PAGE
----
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Ex-Donaire sparmate chases own dream

Bruno Escalante courtesy photo by Cliff Jeans, Undisputed Boxing Gym

MANILA, Philippines - Cebu’s Bruno Escalante, who used to spar with former four-time world champion Nonito Donaire Jr., takes a major step forward in his boxing career when he battles southpaw Michael Ruiz in a scheduled 10-round bout for the vacant IBA (International Boxing Association) superflyweight title at the Sports House in Redwood City, California, on Dec. 7.

Escalante, 25, was only eight years old when he left his hometown of Sibonga to relocate to Hawaii with his parents. One of nine children, Escalante grew up in extreme poverty. His grandmother, a US citizen, arranged for the entire family to migrate. Escalante’s father tried to make both ends meet as a sofa worker and his mother brought in extra income every Thursday selling goods at the fair. It was through boxing that Escalante found a way to a bright future.

Fighting for a world championship, even if recognized by a lesser-known governing body, is a dream come true for Escalante who turned pro only three years ago. He’s a man in a hurry as the bout against Ruiz is his fifth this year. So far, Escalante – known as the Aloha Kid – has compiled a record of 10-1-1, with 5 KOs, including 4 inside two rounds. He’s coming off a win by a majority eight-round decision over Joseph Rios last September. His only loss was to Matthew Villanueva on points last year and he rebounded to win five in a row.

In a display of power, Escalante mowed down Charlie Salgado in two rounds last June, dropping him once with a left to the chin and another with a left to the body. Referee Edward Collantes stopped it at 1:16 of the second. A month later, Escalante floored Manuel Galaviz twice in the first round and the Mexican quit on his stool before the start of the second, claiming a right ankle injury.

“Most look at youth as a disadvantage in terms of experience but I’ve gained the most out of every learning situation I’ve been through and I see that as a direct advantage,” said Escalante, a bachelor. “I have the freshness of a young fighter with the capabilities of a seasoned veteran, that’s a dangerous combination. I will be dedicating this fight to my people back home who are suffering from the aftermath of typhoon Yolanda. My prayers go out to everyone dealing with this terrible natural disaster.”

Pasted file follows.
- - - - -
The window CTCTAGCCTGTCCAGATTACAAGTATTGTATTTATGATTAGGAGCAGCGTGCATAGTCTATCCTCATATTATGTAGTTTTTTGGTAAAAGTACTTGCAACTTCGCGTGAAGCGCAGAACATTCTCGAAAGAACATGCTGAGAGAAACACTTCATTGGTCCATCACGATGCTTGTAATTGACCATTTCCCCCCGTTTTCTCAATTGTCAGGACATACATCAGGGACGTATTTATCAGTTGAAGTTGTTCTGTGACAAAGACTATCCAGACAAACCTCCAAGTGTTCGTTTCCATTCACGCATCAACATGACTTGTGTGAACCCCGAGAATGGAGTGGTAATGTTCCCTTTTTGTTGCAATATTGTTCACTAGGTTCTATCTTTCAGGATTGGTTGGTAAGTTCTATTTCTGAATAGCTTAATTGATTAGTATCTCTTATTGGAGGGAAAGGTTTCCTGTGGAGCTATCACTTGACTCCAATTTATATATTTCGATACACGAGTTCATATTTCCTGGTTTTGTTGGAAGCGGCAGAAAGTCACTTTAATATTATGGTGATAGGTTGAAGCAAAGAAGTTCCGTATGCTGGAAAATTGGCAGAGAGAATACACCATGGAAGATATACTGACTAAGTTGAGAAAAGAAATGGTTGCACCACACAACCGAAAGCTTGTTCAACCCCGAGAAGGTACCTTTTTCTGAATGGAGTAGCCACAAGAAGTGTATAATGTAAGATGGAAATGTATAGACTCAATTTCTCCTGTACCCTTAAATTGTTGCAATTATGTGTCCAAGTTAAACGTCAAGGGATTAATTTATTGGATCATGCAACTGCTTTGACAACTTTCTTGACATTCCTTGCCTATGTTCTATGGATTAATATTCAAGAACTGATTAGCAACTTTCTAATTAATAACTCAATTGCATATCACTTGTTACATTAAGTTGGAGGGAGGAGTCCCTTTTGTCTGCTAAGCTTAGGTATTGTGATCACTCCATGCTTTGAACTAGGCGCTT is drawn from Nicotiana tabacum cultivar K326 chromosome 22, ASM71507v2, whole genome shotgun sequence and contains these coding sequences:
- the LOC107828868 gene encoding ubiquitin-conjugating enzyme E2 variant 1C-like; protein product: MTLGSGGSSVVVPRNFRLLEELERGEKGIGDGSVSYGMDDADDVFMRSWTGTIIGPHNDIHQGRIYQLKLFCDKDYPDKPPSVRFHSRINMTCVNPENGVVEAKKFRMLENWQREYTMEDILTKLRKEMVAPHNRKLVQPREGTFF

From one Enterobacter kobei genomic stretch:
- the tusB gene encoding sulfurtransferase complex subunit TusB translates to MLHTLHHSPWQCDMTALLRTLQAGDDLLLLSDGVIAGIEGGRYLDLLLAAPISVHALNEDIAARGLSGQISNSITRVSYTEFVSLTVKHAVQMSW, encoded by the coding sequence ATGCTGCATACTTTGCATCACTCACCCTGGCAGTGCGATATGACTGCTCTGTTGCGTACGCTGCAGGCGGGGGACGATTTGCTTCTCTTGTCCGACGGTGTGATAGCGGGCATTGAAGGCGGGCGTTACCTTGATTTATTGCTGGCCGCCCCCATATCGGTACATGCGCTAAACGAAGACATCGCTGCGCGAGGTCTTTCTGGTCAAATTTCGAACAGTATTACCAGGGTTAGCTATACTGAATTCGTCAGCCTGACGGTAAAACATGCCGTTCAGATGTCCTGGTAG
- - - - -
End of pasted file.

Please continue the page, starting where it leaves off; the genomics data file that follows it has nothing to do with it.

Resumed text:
Escalante was once managed by Donaire and is trained by the Filipino Flash’s team at the Undisputed Boxing Gym in San Carlos City, near San Francisco.  His team is made up of boxing trainer Brian Schwartz, strength and conditioning coach Mike Bazzel, nutritional supplement consultant Victor Conte and running and sprinting coach Remi Korchemny.

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“Bruno was managed at one time by Nonito but when Nonito’s career took off, he released him and he’s now managed by Herb Stone,” said publicist Mario Serrano. “They were sparring partners for a few years. I think he gives anyone of the champions (in the superflyweight division) problems.”

A boxer-puncher with skills and power, Escalante hopes to win the IBA belt then challenge the other world 115-pound champions in unification showdowns. The WBC titleholder is Thailand’s Srisaket Sor Rungvisai, 26, whose record is 27-3-1, with 23 KOs. The WBO champion is Argentina’s Omar Narvaez, 38, whose record is 40-1-2, with 21 KOs (his only defeat was to Donaire). IBF king Daiki Kameda, 24, and WBA ruler Liborio Solis, 31, will face off in a unification duel in Osaka on Dec. 3.

“This is what I’ve been working towards my whole life, every good decision I’ve made, every trial and tribulation has been geared towards this moment,” said Escalante who stands 5-2. “I’ve sacrificed a lot knowing that this day would come and now that it’s finally here, I’m ecstatic. I will take full advantage of this opportunity as well as the others that will follow.”

Stone said it’s a chance of a lifetime for Escalante to ascend the throne. “Since Day 1, Bruno has spoken about fighting for a title and I know he appreciates this chance more than most,” said Stone. “He knows what went into getting him to this point and he has put in the time and effort. As his manager, it is great to see it all pay off and as a fan, I’m eager to see him stack up his skills against the best. It won’t be long until he’s on everybody’s radar. He’s looking to make an immediate impact.”

Ruiz, 24, is a southpaw with a 9-3-1 record, including 3 KOs. He was unbeaten in his first nine outings but has lost three of his last four. Last May, Ruiz was outpointed by Russian Khabir Suleymanov for the vacant North American Boxing Association USA bantamweight crown in San Diego.    

Serrano said although the IBA title is on the line, the fight is set for 10 rounds, not 12. “It’s my understanding the fight is for 10 rounds because both fighters don’t have that many fights,” he explained. “I believe they are doing that from time to time with the smaller weight classes.”

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